Pollenizer co-founder Phil Morle a week ago participated in a startup panel during the Vivid Sydney festivities, which he said at the time was slated to reveal that globally, Sydney was ranked 21 as a startup ecosystem when measuring how many companies grow through a lifecycle towards scale. Data released at the time by the Startup Genome project showed that one of the big factors influencing startup growth locally was what Morle described as “a funding hole between angel investment and Series A that no one has stepped in to fill”.
I’ve been telling anyone who will listen over the past 12 months that Australia is continuing to see a huge wave of angel and early stage investment in the huge numbers of technology startups which are continuing to be formed in what is becoming an increasingly vibrant local ecosystem. And with some large investments recently by venture capital firms such as OneVentures and Starfish, it’s hard to see what people are talking about with respect to promising startups having problems finding investment capital in Australia.
I mean, with Paloma we’re talking about a company formed 12 months ago, which appears to have only one, fairly untested product in a highly dynamic market. But, with the combination of the experience of its founders and a little nous in targeting the right growing sector of the economy, it’s already won $1.5 million from Australian investors and is now set to conquer the world. I wrote this in late May:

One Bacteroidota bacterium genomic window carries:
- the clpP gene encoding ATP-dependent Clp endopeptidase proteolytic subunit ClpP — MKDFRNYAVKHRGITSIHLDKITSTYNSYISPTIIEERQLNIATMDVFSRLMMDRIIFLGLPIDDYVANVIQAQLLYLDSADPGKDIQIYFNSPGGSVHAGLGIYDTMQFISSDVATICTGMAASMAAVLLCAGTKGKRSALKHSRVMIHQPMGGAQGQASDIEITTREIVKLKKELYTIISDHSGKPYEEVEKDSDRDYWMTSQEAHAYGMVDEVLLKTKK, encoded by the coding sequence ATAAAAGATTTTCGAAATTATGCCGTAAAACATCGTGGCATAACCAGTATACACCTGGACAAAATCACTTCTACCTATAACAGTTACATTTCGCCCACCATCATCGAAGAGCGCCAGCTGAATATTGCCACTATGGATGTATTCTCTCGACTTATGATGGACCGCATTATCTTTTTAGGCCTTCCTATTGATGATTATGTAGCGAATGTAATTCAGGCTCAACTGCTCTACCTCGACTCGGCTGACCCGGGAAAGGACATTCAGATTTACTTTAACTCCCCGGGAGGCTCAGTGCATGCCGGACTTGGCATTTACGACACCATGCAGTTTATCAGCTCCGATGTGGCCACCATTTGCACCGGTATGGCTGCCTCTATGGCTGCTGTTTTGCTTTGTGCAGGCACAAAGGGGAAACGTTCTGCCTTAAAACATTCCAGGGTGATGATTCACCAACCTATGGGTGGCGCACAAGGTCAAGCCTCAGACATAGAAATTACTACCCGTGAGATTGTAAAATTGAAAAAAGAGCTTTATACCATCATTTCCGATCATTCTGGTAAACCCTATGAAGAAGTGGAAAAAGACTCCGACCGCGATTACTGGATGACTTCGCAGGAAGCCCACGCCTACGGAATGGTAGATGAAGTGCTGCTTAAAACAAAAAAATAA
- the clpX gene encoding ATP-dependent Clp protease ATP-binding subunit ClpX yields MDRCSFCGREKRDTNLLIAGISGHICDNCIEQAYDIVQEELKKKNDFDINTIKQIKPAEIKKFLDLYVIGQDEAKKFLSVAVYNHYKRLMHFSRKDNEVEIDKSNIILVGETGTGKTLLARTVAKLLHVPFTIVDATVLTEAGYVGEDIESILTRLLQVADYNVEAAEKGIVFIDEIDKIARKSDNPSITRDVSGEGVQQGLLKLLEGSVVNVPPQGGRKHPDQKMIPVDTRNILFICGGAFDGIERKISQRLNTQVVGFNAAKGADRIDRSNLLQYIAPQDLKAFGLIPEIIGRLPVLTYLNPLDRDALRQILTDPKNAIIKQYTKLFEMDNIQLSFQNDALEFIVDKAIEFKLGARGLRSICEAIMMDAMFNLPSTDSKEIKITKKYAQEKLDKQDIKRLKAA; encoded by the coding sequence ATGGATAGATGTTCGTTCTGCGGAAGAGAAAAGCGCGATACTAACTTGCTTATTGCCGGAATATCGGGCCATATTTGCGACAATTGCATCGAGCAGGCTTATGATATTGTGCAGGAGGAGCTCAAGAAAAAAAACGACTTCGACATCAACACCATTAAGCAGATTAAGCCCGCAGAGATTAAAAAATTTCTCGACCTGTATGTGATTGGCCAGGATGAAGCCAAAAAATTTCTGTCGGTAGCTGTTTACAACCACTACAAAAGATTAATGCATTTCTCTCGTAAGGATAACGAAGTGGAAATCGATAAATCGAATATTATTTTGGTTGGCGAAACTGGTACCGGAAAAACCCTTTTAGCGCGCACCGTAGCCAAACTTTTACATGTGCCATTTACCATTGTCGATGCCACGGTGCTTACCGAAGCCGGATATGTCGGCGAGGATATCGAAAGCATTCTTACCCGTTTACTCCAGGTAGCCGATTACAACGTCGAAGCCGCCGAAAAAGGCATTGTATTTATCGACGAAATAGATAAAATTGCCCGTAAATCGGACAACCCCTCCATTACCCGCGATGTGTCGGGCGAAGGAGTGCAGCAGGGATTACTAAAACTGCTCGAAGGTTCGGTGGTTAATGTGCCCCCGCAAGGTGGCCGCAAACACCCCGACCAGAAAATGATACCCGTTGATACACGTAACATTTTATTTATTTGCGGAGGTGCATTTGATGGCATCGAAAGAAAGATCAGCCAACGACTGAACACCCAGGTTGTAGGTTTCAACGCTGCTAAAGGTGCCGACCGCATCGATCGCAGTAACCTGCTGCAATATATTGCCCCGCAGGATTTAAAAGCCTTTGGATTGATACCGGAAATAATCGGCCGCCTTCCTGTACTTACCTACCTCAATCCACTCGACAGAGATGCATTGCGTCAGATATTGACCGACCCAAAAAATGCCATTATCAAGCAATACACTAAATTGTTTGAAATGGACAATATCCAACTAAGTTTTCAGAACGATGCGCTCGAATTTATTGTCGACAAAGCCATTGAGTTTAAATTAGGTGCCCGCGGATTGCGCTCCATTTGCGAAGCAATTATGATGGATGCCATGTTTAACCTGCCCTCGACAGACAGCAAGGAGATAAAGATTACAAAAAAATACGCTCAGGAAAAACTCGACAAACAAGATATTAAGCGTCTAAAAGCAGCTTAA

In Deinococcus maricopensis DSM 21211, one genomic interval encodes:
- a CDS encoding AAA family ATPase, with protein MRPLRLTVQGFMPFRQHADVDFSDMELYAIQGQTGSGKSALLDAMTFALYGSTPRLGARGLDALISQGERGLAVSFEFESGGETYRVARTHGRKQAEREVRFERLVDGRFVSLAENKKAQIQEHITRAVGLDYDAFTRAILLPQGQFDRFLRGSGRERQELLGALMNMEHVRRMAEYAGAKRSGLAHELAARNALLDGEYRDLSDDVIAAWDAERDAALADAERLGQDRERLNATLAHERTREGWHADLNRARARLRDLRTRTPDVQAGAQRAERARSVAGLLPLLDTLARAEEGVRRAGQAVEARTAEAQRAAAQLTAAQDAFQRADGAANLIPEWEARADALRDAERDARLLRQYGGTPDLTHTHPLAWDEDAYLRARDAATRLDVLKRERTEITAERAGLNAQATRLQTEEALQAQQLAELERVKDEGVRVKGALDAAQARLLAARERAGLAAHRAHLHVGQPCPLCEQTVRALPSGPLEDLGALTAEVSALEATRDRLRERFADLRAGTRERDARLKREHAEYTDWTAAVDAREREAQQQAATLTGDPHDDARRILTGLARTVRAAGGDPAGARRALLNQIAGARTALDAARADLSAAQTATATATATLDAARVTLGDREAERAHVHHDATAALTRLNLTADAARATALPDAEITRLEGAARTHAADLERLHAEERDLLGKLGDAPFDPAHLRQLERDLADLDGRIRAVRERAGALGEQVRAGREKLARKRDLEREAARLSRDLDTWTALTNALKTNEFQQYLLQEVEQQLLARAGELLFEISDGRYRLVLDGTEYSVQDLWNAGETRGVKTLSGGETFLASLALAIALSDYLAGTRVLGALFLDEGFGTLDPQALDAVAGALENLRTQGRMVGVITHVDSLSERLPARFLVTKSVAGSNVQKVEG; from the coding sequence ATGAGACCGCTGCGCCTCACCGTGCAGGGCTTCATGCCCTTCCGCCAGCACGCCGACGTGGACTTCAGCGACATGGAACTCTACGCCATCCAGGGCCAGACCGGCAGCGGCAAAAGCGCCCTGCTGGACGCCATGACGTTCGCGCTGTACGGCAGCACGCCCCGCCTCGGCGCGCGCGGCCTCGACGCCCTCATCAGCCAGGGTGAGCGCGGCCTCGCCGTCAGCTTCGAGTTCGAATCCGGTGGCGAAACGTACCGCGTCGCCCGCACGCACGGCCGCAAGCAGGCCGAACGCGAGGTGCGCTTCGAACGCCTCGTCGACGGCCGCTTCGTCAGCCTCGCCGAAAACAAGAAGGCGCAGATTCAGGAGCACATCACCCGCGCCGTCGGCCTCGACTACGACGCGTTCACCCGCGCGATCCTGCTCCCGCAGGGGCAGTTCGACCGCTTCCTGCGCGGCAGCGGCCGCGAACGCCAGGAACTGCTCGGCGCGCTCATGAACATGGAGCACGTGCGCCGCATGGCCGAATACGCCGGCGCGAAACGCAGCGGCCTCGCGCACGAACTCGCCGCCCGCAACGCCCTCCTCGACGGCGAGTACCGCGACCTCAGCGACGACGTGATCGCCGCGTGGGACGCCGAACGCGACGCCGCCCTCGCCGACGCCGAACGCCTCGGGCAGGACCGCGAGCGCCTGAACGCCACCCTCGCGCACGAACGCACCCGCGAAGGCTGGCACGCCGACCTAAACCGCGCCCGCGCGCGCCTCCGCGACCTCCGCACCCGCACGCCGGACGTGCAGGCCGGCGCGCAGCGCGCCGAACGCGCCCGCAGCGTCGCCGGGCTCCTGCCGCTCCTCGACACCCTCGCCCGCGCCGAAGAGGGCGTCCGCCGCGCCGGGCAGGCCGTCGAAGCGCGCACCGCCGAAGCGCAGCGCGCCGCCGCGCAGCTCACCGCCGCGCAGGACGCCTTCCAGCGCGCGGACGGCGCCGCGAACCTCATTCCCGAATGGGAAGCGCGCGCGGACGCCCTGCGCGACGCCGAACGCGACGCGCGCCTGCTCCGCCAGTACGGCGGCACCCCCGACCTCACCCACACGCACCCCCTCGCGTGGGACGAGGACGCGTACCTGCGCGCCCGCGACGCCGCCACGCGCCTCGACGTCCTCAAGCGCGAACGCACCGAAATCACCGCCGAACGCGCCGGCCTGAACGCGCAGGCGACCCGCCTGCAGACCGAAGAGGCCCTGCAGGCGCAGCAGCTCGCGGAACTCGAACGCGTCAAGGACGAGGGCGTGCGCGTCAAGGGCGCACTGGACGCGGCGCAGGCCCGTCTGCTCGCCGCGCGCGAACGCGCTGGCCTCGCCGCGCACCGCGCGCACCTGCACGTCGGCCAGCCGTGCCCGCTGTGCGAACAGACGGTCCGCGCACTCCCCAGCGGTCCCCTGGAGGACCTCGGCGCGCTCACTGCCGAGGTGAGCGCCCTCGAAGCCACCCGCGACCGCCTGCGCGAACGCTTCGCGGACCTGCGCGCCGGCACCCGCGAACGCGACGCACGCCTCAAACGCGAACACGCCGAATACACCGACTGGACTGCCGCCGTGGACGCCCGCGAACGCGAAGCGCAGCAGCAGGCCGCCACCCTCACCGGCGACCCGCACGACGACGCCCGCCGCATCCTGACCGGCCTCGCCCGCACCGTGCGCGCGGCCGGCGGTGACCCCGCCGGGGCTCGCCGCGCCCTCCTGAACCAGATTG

“… it should be blindingly obvious — that Australia will never be able to offer IT startups the same level of support or infrastructure that exists in the US. We are a much, much smaller country, and we don’t have the same global technology and financial institutions headquartered here. It’s always going to be easier if you take your company to the US, to get a level of scale and open doors for larger and easier deals than you can get Down Under. This is a fact of life, and we need to accept that comparing Australia with the US is not a fair fight. We need to run our own race, and recognise our own significant milestones for what they are.”
In Australia, right now, we’re seeing a huge level of growth, innovation and funding in the technology startup sector, and we should recognise the fantastic wins being achieved by companies like Paloma, instead of constantly complaining about how we’re not as good as the US. The truth is that we’re never going to be; but we can be something else. Something great in its own right. Are there gaps in Australia’s startup funding model? Likely there are. But there are also great Australians rising to meet that challenge.